Despite the conflicts—or because of them?—books on every aspect of Israeli society proliferate, topic by ever more specific topic. Raz Yosef’s The Politics of Loss and Trauma in Contemporary Israeli Cinema (Routledge, February) examines the spate of award-winning films produced in Israel over the past decade, emphasizing their framing of painful experiences as personal, rather than national, struggles. Daniel Maman and Zeev Rosenhek, two sociologists, turn their attention to the country’s financial system in The Israeli Central Bank: Political Economy, Global Logics and Local Actors (Routledge, March), tracking the competition between the central bank and the Ministry of Finance. Aaron Pribble, a self-described “redneck Jew-boy” whose minor-league baseball career has included stints on the Toulouse Tigers and Sonoma County Crushers, chronicles a brief, recent interlude in the history of Israeli professional athletics in Pitching in the Promised Land: A Story of the First and Only Season in the Israel Baseball League (Nebraska, April); Pribble witnessed all the glory and awkwardness from the mound, as a southpaw for the Tel Aviv Lightning. Meir Finkel—director of the Israeli Defense Force’s Ground Forces Concept Development and Doctrine Department—offers tips that will come in handy for anyone managing a military force in On Flexibility: Recovery From Technological and Doctrinal Surprise on the Battlefield (Stanford, March); he offers such historical examples of effective military responsiveness as “The German Recovery From the Soviet T-34 Tank Surprise” and “The Israeli Recovery From the Egyptian Sagger Missile Surprise.” And, finally, in Law and the Culture of Israel (Oxford, April), Menachem Mautner identifies the Israeli Supreme Court as the institution through which Israeli secularists, looking to Anglo-American liberalism for their models, resist the religious fundamentalism that asserts itself elsewhere in Israeli political life. By highlighting the particularities of the Israeli courts, army, baseball league, financial industry, and movie business, such books help to fend off the reductive thinking so persistently applied to the country.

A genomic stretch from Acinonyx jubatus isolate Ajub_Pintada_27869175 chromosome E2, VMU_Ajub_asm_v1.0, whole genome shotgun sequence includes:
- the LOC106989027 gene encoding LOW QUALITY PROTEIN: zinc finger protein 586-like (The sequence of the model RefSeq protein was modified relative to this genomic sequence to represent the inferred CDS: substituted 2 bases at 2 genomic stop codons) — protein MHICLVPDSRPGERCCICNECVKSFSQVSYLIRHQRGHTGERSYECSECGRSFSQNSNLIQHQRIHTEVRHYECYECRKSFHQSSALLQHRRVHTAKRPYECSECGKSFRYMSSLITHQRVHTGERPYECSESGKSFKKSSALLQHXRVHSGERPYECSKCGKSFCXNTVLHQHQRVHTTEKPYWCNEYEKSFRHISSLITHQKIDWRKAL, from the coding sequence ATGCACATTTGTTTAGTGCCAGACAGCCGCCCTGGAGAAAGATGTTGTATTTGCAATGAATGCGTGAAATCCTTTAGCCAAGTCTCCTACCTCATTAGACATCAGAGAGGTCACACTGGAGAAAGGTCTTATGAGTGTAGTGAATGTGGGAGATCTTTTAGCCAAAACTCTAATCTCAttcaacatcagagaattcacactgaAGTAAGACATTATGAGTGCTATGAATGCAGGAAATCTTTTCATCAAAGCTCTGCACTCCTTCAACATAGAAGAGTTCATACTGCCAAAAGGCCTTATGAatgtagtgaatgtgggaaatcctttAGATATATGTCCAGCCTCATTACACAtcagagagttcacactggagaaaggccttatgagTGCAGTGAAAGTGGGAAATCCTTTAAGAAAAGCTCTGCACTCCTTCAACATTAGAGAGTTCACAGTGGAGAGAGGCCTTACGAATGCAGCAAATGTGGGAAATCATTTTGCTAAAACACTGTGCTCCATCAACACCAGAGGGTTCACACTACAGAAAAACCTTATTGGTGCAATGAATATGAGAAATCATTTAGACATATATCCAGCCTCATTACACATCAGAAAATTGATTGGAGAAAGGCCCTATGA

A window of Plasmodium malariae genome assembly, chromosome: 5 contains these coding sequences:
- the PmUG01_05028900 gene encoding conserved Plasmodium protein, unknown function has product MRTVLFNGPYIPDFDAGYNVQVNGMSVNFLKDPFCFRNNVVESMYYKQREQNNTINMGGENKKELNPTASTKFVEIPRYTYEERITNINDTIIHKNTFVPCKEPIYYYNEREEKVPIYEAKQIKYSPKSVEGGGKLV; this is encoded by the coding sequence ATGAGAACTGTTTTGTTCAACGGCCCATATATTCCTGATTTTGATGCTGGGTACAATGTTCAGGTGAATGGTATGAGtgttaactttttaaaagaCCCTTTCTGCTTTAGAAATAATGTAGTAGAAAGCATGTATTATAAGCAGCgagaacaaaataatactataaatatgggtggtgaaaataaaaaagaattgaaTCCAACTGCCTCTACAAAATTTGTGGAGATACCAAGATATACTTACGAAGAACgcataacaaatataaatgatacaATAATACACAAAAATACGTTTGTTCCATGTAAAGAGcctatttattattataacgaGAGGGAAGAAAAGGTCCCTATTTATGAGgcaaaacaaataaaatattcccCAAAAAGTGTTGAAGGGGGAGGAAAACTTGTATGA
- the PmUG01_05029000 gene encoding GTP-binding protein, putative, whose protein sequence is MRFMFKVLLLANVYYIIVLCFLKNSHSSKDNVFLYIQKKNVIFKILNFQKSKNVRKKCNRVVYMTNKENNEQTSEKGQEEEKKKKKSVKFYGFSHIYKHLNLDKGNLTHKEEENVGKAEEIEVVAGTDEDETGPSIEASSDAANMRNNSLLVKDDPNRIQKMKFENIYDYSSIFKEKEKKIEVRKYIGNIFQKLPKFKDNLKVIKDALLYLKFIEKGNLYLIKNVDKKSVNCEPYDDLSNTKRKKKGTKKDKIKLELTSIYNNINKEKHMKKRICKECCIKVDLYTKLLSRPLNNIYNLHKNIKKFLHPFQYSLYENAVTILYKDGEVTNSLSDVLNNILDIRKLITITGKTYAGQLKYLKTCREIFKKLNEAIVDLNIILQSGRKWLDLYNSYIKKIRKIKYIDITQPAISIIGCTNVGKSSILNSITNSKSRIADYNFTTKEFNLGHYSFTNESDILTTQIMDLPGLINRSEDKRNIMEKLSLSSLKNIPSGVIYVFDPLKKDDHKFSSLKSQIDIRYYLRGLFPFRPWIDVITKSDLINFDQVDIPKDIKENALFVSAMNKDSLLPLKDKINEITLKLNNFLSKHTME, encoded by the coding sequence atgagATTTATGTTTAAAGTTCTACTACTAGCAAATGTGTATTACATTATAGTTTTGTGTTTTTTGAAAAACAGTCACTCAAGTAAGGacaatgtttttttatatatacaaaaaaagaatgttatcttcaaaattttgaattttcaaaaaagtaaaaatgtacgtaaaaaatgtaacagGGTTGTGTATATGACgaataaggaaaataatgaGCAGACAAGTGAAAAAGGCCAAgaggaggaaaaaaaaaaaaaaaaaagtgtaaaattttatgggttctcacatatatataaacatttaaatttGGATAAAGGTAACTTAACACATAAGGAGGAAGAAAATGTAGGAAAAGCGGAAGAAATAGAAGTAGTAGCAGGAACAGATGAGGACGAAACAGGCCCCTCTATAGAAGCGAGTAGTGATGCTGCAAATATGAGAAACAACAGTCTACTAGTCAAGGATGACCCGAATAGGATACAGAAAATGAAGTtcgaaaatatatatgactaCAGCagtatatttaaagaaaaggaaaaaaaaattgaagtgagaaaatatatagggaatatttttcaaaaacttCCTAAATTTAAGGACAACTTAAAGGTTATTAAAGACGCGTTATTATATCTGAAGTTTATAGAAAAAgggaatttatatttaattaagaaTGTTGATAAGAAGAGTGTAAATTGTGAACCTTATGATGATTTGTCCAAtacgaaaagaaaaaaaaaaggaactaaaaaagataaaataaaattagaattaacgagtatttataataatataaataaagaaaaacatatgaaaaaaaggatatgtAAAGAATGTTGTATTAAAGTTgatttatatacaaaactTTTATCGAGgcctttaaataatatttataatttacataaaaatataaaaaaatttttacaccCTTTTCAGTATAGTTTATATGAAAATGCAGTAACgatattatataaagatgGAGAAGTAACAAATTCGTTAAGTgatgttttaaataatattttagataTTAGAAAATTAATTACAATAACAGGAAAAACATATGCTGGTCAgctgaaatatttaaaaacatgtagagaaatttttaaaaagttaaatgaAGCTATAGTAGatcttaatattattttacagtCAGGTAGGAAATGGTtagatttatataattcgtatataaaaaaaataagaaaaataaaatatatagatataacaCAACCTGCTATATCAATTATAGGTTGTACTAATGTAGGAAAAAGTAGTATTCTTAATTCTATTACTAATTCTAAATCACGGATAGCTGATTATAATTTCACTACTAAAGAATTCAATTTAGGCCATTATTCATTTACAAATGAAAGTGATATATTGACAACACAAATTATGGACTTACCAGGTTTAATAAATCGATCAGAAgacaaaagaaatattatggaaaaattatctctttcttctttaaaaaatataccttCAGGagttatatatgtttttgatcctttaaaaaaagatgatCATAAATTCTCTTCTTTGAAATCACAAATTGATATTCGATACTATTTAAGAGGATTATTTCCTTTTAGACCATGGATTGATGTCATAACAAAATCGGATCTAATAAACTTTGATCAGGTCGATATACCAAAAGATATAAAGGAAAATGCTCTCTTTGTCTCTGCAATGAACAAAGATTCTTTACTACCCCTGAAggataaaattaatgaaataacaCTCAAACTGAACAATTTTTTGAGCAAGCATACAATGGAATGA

Meanwhile, in his most recently translated book, Amos Oz effaces the particularities, mapping the emotional and mythic dimensions of the conflicts he has witnessed onto an abstracted fable about the disappearance of all the fauna—“even bugs and reptiles, bees-flies-ants-worms-mosquitoes-moths, hadn’t been seen for many a year”—from an isolated village. Titled Suddenly in the Depths of the Forest (Harcourt, March), the book comes recommended for young adults, but it works as an allegory for adults, too: With whom would a tale about how communities and individuals struggle with their collective losses not resonate?
In this week’s “Tell Me,” Tablet Magazine’s illustrated question-and-answer column, we interrogate what it means to ask questions—and ponder a fridge full of damaged eggs